Reuters / Mike Segar

The US Federal Aviation Administration (FAA) unveiled preliminary guidelines on the use of small commercial drones in the country on Sunday. The draft regulation prohibits the use of unmanned aircrafts out of the sight of a pilot.

The proposed rules allow Unmanned Aerial Vehicles (UAVs), or drones, to fly during the day if they weigh up to 55 pounds (25 kg), stay below 500 feet (152 m) in the air, and fly less than 100 mph (160 km/h).

Other restrictions include: the drone must be in the pilot’s sight at all times, and must be operated by a person not younger than 17 year old, who has passed an aeronautics test.

Night flights are prohibited under the proposed regulations. “There is no acceptable technological substitute for direct human vision in small UAS operations at this time,” the FAA said.

FAA Administrator Michael Huerta said that they tried to remain “flexible” when compiling the guidelines. “We want to maintain today’s outstanding level of aviation safety without placing an undue regulatory burden on an emerging industry.”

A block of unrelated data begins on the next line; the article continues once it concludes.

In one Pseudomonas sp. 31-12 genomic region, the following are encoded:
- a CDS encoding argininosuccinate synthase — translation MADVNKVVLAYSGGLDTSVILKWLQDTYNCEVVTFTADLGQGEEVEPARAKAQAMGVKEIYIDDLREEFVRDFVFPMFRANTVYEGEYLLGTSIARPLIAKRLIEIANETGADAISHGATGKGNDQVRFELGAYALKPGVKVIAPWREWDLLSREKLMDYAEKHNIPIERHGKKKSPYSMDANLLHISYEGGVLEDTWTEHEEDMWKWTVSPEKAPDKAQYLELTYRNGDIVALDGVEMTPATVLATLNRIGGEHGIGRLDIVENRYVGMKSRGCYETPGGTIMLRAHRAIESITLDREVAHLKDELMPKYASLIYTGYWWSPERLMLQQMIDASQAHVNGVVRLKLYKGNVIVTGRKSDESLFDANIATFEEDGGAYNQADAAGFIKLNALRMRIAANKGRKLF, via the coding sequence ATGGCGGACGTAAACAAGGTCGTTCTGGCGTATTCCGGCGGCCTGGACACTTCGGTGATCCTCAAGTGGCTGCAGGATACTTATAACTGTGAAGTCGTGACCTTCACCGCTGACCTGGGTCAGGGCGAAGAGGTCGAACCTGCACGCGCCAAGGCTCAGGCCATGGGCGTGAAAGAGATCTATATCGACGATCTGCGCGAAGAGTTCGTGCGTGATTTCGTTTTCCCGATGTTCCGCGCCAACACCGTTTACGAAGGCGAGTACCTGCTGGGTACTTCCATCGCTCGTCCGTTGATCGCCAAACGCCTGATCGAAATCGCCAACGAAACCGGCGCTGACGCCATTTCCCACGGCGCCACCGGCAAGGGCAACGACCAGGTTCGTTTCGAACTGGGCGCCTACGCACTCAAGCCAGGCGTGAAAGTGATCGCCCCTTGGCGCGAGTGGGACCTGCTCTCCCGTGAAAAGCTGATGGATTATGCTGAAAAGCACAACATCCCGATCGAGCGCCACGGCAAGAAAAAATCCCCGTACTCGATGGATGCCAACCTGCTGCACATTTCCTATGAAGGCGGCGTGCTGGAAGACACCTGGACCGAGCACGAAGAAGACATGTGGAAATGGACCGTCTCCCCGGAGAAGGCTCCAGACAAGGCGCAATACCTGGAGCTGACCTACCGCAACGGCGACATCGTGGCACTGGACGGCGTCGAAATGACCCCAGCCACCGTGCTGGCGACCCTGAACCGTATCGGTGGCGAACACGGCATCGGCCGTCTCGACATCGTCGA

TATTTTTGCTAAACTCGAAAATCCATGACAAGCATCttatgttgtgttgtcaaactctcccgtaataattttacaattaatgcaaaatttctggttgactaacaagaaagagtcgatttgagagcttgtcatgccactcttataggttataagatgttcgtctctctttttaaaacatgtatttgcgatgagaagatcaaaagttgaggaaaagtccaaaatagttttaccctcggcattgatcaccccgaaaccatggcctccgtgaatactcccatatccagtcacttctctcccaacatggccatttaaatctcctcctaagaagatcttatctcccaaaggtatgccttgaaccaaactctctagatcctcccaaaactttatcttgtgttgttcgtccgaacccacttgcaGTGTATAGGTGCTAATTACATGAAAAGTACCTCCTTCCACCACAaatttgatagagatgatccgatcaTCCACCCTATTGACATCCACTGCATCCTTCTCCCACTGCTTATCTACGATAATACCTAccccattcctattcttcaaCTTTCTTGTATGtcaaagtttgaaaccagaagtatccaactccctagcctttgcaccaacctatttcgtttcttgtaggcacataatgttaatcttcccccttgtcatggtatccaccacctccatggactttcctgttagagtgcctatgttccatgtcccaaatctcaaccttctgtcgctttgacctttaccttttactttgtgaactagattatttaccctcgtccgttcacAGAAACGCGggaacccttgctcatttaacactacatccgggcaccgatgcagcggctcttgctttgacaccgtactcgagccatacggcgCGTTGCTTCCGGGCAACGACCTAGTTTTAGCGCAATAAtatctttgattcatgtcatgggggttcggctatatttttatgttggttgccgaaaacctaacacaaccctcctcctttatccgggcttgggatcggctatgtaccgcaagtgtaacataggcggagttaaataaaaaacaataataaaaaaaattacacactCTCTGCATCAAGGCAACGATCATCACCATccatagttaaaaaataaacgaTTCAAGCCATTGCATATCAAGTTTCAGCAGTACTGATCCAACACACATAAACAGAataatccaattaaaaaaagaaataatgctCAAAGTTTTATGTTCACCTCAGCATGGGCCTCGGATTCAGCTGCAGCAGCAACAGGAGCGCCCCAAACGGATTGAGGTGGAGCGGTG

By RT News
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2 thoughts on “Draft FAA drone regulations ban ‘out of sight’ use of civilian UAVs”
  1. I’m truly not sure how I feel about this. On one hand, it keeps people from tracking someone and, perhaps, doing harm (or a litany of other possibilities) but on the other it seems a bit restrictive. This is a subject a bit out of my league and haven’t given it enough consideration, though I will now. Perhaps the FAA doesn’t want drone owners to track what THEY are doing….Hmmmm. Good post.

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